Botanicals BOM Jean

My aunt Jean’s layout and colorway. We were surprised how much we liked the black background in the blocks.

Whoa – got a bit off track there! While Jeanne was fighting with her block, I was wasting time. I do that. I was checking things online, talking about really cool upcoming stuff that you’ll see here in the next couple of weeks (ooh, foreshadowing!), and ranting about politics. This blog is a politics free zone, so no details. I also packed away a few WIPs to make room so I could – finally – work on the Test Your Skills Sampler. I’m a bit behind on the blocks, so I made the Capital T. I finally settled in to sewing, and it was a little too quiet there for a while. Except for Buttercup’s snoring. I had just sewn the flying geese units into pairs when I realized I’d done it wrong – they were supposed to have different color “sky” fabrics on each side, and I’d made them the same. Rather than take them apart and switch the pieces around, I made eight new flying geese. When Jeanne had to leave I’d just finished sewing the last pair of geese together.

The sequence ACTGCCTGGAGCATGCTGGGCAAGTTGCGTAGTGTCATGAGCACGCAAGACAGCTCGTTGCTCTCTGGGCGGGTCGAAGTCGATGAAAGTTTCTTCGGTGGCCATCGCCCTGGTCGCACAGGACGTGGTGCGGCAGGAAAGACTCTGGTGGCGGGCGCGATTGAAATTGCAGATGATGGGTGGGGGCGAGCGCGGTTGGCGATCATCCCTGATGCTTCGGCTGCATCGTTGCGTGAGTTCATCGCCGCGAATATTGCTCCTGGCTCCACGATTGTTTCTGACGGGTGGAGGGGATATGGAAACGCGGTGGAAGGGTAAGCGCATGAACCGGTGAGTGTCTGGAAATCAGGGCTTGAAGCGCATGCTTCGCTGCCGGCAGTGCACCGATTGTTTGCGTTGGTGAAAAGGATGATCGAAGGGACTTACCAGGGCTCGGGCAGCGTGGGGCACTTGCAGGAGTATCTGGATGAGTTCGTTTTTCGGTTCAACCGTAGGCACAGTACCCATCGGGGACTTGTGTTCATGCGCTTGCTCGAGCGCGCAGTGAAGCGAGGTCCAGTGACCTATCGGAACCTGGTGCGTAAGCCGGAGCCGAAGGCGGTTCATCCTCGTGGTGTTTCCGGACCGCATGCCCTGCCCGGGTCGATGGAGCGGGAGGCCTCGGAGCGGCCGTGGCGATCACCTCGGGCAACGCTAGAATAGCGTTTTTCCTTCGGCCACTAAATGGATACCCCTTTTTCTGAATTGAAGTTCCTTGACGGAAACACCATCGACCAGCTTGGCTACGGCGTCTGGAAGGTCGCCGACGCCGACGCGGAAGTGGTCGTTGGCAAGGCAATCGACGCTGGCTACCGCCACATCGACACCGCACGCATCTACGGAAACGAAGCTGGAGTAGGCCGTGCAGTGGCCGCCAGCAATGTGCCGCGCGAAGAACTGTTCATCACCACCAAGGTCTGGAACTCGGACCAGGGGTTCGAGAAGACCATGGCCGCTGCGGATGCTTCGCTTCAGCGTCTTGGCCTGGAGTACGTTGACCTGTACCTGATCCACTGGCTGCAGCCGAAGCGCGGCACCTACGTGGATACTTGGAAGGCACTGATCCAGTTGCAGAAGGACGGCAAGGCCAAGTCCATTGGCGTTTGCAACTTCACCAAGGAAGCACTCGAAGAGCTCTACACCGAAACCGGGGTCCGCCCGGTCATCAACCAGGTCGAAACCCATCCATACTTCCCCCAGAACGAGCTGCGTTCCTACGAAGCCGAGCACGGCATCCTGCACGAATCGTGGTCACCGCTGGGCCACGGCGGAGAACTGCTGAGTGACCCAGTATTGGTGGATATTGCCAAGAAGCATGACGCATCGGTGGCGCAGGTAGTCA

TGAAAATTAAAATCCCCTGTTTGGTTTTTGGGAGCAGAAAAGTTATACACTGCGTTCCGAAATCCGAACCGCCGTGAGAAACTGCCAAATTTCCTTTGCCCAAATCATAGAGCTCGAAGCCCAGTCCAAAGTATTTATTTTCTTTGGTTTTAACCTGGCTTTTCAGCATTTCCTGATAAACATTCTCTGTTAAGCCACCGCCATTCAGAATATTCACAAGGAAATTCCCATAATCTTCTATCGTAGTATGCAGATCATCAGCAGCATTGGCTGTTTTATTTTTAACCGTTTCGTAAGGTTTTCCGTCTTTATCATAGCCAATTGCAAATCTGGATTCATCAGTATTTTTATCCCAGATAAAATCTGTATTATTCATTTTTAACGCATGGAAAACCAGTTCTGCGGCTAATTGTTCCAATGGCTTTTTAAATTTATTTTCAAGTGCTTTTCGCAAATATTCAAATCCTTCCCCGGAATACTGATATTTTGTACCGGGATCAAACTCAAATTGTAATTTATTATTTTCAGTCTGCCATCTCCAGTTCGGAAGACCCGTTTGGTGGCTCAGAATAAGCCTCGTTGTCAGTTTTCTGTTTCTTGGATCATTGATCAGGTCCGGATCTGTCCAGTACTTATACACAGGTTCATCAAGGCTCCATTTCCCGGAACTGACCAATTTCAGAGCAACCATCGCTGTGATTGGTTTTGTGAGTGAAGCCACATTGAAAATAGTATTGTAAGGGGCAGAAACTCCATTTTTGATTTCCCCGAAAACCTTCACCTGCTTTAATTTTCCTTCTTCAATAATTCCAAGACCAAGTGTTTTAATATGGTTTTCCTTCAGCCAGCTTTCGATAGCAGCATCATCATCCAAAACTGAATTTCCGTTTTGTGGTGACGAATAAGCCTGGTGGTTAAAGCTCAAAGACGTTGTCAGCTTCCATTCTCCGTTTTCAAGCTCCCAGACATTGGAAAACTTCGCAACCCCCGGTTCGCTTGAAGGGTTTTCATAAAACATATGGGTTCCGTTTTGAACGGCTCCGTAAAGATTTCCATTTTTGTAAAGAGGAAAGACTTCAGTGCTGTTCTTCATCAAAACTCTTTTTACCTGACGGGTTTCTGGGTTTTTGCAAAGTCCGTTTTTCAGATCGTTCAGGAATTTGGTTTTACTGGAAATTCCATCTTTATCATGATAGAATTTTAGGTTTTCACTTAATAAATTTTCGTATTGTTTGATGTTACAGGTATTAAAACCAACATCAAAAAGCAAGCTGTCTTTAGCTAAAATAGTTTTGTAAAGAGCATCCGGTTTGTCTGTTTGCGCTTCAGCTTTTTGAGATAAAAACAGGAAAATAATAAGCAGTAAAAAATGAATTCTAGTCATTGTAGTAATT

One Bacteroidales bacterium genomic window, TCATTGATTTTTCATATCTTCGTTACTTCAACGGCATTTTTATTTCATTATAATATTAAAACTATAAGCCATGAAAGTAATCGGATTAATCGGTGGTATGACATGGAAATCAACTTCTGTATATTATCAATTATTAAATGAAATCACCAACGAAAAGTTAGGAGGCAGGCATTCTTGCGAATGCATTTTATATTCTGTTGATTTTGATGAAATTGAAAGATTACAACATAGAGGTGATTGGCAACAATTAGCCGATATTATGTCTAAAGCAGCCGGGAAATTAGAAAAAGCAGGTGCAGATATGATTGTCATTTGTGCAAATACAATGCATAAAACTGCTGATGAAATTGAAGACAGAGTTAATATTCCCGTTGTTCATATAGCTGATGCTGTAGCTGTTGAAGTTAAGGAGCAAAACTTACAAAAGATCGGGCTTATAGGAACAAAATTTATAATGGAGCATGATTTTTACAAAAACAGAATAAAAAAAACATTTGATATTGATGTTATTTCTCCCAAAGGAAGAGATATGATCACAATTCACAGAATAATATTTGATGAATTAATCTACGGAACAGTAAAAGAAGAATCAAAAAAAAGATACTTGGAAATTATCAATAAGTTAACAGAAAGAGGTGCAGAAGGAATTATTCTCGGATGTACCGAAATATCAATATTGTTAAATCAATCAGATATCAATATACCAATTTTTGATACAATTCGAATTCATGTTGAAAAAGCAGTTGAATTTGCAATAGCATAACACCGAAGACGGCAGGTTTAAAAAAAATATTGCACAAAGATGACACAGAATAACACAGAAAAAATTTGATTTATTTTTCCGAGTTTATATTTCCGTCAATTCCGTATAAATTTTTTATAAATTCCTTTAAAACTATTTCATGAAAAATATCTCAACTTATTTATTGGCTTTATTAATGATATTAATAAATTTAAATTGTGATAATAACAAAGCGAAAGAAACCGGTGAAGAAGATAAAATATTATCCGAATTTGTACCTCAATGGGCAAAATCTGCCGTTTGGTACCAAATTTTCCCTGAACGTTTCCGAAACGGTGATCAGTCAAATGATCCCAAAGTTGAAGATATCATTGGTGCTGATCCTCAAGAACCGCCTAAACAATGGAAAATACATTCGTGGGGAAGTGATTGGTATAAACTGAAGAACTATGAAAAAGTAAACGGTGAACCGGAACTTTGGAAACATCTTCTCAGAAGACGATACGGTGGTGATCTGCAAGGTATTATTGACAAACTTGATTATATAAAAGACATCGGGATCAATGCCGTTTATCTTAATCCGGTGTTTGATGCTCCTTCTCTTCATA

And then I took a break.

I know! All I had to do was sew the nine sections together – basically a nine patch – and it would have been finished! That’s my problem – I lose steam and go off to find something else shiny to play with.

I did finish it last night before going to bed, but really – a sewing DAY, and I finished a single block?!

TYSS Capital T Block

Ah, well. At least it’s progress.

TYSS: Spiral

The Spiral block is essentially a log cabin variation, but because of the points, it’s best to foundation piece this. This block is pieced on a single foundation. Even though there are 20 pieces in it, they all build around a center point, so you don’t have to join separate foundation pieced sections. All of the foundation PDFs below have the piecing order numbered for you.